July 27, 2006: IAEA and U.S. National Nuclear Security Administration officials help remove the last remaining quantity of fresh HEU from Libya.  Three kilograms of Russian-origin HEU from the Tajoura research reactor in Libya are returned to Russia for disposal.

December 2006: The OPCW establishes Dec. 31, 2010 as the deadline for Libya to destroy its mustard gas stockpiles and Dec. 31, 2011 as the deadline to destroy its remaining chemical weapon precursors.

2007

June 14, 2007: Libya annuls its contract on chemical weapons destruction with the United States due to dissatisfaction with its provisions on liability, financing, and facility ownership. Under its agreement with the Organization for the Prohibition of Chemical Weapons, these chemicals must be eliminated by the end of 2010. Libya did not indicate how it intended to meet this commitment.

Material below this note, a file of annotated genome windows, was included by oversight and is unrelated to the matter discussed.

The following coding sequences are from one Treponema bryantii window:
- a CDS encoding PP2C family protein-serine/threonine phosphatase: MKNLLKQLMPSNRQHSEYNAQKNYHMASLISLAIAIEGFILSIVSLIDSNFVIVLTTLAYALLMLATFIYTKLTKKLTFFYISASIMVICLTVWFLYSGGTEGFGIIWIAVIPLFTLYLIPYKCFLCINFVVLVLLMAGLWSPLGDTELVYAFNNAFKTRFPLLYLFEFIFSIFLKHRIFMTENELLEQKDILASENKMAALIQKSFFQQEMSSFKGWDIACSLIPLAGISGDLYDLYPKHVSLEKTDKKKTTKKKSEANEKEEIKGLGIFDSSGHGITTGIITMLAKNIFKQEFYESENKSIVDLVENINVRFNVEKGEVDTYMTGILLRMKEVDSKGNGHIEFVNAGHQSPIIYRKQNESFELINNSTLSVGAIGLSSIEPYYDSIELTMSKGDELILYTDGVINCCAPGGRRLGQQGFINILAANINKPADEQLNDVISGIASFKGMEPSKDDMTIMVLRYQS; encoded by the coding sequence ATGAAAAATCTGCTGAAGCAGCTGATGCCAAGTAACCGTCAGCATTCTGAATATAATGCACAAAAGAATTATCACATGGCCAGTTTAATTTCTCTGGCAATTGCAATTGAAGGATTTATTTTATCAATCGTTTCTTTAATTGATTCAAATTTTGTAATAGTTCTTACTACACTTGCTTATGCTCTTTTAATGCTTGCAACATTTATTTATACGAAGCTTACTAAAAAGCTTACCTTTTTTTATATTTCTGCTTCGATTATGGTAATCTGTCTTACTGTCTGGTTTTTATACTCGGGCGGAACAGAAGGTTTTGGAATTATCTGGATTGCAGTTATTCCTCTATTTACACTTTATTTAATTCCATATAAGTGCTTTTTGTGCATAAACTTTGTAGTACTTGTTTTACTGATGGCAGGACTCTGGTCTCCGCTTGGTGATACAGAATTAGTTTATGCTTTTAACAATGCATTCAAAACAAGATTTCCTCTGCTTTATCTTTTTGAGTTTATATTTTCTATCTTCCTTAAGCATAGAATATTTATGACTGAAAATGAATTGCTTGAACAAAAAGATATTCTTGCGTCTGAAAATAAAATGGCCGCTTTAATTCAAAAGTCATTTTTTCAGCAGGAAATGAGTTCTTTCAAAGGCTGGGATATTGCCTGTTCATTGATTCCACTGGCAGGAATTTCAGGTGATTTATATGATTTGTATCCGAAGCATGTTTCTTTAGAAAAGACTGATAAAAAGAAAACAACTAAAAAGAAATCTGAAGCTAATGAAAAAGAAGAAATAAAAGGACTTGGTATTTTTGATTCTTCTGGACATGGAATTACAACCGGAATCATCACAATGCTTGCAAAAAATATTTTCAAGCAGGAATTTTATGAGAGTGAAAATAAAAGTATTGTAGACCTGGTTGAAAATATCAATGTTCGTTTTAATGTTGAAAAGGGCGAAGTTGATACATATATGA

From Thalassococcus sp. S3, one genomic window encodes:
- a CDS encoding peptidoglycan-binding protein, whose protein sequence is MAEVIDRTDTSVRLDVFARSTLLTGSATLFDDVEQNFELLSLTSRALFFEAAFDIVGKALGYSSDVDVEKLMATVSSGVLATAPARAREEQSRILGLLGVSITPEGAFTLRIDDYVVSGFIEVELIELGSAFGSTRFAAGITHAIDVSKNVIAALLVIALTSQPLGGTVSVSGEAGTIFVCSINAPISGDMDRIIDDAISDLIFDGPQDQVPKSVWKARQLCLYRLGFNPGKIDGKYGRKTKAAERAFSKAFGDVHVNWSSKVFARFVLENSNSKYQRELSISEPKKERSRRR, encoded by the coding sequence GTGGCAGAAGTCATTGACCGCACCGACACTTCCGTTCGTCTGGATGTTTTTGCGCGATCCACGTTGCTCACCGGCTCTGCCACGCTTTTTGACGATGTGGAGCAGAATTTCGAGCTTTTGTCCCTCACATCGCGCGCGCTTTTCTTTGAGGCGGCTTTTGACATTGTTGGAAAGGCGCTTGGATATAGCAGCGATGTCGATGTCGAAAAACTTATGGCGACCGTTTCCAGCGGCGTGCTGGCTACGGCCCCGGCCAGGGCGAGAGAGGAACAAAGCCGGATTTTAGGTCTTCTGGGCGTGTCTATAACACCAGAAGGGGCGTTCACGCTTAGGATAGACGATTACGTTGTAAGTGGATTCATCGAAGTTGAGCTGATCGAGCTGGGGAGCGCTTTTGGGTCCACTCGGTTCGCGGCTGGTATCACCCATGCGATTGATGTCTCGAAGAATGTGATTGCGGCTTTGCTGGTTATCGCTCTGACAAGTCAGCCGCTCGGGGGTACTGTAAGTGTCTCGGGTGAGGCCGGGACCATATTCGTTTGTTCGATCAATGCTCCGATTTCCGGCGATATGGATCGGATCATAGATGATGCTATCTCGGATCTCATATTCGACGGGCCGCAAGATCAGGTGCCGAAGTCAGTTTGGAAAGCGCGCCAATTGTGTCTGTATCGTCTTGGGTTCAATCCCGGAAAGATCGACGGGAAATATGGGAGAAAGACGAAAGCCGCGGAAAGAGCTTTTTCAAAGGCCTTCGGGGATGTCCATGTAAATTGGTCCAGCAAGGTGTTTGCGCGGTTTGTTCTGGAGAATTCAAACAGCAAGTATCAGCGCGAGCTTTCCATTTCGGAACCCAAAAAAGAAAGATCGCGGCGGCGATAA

July 25, 2007: France and Libya sign a memorandum of understanding on nuclear energy cooperation.  The agreement outlines a plan for the eventual construction of a nuclear desalination plant.

2008

January 3, 2008: Libyan Foreign Minister Abdel Rahman Shalgam pays an official visit to the United States and signs a Science and Technology Cooperation Agreement. This is the first official visit by a Libyan Foreign Minister to the United States since 1972.

August 14, 2008: The United States and Libya sign the U.S -Libya Claims Settlement Agreement, providing full compensation for victims of the 1988 Lockerbie bombing and the bombing of the Berlin disco. Under the terms of the agreement, Secretary of State Condoleezza Rice certified to Congress that Libya paid $1.5 billion to cover terrorism related claims against Tripoli. The agreement also addressed Libyan claims arising from U.S. military actions in Tripoli and Benghazi in 1986 to the amount of $300 million.

September 12, 2008: An IAEA Board report says that the agency has completed its investigation of Libya’s past nuclear activities and found that Tripoli had addressed all of the outstanding issues related to its past nuclear activity.

2009